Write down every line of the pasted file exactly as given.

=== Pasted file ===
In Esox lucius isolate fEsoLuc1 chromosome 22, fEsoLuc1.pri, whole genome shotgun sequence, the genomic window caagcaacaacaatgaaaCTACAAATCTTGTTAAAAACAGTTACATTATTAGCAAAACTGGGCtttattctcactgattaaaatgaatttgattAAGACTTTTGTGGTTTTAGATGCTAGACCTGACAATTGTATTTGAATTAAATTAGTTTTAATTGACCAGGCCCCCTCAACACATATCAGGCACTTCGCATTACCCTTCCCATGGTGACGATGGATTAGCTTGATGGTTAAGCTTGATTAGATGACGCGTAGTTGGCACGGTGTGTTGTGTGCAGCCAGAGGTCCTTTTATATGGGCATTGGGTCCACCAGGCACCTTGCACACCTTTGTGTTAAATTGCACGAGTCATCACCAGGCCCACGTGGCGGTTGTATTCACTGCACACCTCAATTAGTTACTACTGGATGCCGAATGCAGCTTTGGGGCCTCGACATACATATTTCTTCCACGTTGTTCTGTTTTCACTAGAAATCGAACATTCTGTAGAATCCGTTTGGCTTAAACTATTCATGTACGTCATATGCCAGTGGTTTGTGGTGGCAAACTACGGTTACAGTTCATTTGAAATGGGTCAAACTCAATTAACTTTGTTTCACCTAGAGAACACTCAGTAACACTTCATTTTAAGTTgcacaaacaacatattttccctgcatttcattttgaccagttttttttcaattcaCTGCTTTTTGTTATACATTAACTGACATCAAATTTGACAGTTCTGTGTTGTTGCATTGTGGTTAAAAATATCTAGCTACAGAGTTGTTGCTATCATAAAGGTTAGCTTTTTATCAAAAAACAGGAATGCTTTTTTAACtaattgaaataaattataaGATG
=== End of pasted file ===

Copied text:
In Esox lucius isolate fEsoLuc1 chromosome 22, fEsoLuc1.pri, whole genome shotgun sequence, the genomic window caagcaacaacaatgaaaCTACAAATCTTGTTAAAAACAGTTACATTATTAGCAAAACTGGGCtttattctcactgattaaaatgaatttgattAAGACTTTTGTGGTTTTAGATGCTAGACCTGACAATTGTATTTGAATTAAATTAGTTTTAATTGACCAGGCCCCCTCAACACATATCAGGCACTTCGCATTACCCTTCCCATGGTGACGATGGATTAGCTTGATGGTTAAGCTTGATTAGATGACGCGTAGTTGGCACGGTGTGTTGTGTGCAGCCAGAGGTCCTTTTATATGGGCATTGGGTCCACCAGGCACCTTGCACACCTTTGTGTTAAATTGCACGAGTCATCACCAGGCCCACGTGGCGGTTGTATTCACTGCACACCTCAATTAGTTACTACTGGATGCCGAATGCAGCTTTGGGGCCTCGACATACATATTTCTTCCACGTTGTTCTGTTTTCACTAGAAATCGAACATTCTGTAGAATCCGTTTGGCTTAAACTATTCATGTACGTCATATGCCAGTGGTTTGTGGTGGCAAACTACGGTTACAGTTCATTTGAAATGGGTCAAACTCAATTAACTTTGTTTCACCTAGAGAACACTCAGTAACACTTCATTTTAAGTTgcacaaacaacatattttccctgcatttcattttgaccagttttttttcaattcaCTGCTTTTTGTTATACATTAACTGACATCAAATTTGACAGTTCTGTGTTGTTGCATTGTGGTTAAAAATATCTAGCTACAGAGTTGTTGCTATCATAAAGGTTAGCTTTTTATCAAAAAACAGGAATGCTTTTTTAACtaattgaaataaattataaGATG